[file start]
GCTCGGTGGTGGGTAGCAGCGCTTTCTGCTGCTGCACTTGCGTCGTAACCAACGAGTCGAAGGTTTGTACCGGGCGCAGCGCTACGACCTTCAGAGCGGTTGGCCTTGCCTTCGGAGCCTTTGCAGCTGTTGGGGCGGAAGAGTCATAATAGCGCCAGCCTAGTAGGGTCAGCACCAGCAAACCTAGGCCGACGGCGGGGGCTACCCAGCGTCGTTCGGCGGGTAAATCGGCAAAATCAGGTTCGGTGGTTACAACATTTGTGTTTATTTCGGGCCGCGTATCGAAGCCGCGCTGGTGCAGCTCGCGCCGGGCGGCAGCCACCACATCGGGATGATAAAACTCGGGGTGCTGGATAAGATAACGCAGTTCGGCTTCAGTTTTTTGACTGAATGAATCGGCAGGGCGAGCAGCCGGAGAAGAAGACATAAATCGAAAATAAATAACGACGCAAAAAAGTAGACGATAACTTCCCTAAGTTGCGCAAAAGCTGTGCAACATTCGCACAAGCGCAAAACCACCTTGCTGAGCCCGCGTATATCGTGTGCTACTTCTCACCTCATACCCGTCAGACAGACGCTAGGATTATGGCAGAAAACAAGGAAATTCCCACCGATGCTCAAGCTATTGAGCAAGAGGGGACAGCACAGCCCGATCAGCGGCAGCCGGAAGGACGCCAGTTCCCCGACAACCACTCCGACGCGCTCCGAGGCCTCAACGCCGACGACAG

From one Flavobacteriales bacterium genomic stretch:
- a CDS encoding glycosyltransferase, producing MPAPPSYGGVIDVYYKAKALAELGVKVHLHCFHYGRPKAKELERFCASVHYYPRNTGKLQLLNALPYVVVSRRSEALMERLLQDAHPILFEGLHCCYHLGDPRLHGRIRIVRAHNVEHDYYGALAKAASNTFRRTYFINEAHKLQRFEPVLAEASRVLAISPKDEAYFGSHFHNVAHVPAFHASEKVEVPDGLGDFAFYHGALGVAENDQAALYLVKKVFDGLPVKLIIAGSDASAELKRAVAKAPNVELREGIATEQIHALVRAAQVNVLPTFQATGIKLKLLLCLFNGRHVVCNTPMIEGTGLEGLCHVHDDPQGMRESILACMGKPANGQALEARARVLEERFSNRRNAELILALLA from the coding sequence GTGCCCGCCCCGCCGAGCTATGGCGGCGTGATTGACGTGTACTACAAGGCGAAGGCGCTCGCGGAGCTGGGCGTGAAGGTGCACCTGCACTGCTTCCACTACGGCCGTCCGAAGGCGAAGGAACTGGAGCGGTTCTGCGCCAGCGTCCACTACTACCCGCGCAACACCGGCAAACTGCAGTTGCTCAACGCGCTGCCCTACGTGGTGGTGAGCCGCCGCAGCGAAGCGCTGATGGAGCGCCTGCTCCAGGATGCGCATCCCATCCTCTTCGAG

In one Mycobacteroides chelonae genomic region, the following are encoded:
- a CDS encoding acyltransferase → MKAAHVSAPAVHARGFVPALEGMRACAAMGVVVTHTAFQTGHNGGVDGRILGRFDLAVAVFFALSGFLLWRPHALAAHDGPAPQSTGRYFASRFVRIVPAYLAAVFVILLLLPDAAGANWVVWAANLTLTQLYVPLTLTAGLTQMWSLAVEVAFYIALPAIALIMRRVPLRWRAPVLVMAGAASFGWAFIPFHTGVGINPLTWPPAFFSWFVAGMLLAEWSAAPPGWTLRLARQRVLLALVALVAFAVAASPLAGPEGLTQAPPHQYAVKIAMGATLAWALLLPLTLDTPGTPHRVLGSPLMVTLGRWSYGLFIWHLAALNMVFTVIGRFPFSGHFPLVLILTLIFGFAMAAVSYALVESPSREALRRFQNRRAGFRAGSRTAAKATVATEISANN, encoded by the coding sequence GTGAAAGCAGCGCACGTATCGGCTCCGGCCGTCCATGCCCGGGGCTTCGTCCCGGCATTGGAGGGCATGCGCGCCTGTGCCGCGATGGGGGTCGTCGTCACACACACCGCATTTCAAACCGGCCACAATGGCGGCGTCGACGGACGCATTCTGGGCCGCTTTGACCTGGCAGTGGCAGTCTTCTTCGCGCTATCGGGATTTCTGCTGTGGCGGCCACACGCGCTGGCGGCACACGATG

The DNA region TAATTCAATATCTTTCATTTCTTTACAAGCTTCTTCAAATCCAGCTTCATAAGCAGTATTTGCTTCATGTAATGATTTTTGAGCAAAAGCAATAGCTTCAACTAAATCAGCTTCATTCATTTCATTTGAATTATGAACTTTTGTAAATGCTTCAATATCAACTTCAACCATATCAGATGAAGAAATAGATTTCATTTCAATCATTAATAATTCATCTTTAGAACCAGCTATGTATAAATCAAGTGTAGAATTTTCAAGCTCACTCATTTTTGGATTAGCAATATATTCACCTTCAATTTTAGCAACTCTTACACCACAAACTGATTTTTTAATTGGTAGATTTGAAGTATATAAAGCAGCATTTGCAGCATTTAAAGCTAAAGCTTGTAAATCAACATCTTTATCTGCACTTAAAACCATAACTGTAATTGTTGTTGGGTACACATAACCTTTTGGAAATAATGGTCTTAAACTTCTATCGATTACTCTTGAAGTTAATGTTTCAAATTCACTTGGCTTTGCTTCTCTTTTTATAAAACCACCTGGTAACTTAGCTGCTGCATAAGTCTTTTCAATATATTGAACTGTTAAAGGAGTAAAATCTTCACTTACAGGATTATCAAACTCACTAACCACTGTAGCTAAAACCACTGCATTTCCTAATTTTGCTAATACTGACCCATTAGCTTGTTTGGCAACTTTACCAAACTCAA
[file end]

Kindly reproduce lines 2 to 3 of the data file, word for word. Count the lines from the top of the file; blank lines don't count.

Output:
From one Flavobacteriales bacterium genomic stretch:
- a CDS encoding glycosyltransferase, producing MPAPPSYGGVIDVYYKAKALAELGVKVHLHCFHYGRPKAKELERFCASVHYYPRNTGKLQLLNALPYVVVSRRSEALMERLLQDAHPILFEGLHCCYHLGDPRLHGRIRIVRAHNVEHDYYGALAKAASNTFRRTYFINEAHKLQRFEPVLAEASRVLAISPKDEAYFGSHFHNVAHVPAFHASEKVEVPDGLGDFAFYHGALGVAENDQAALYLVKKVFDGLPVKLIIAGSDASAELKRAVAKAPNVELREGIATEQIHALVRAAQVNVLPTFQATGIKLKLLLCLFNGRHVVCNTPMIEGTGLEGLCHVHDDPQGMRESILACMGKPANGQALEARARVLEERFSNRRNAELILALLA from the coding sequence GTGCCCGCCCCGCCGAGCTATGGCGGCGTGATTGACGTGTACTACAAGGCGAAGGCGCTCGCGGAGCTGGGCGTGAAGGTGCACCTGCACTGCTTCCACTACGGCCGTCCGAAGGCGAAGGAACTGGAGCGGTTCTGCGCCAGCGTCCACTACTACCCGCGCAACACCGGCAAACTGCAGTTGCTCAACGCGCTGCCCTACGTGGTGGTGAGCCGCCGCAGCGAAGCGCTGATGGAGCGCCTGCTCCAGGATGCGCATCCCATCCTCTTCGAG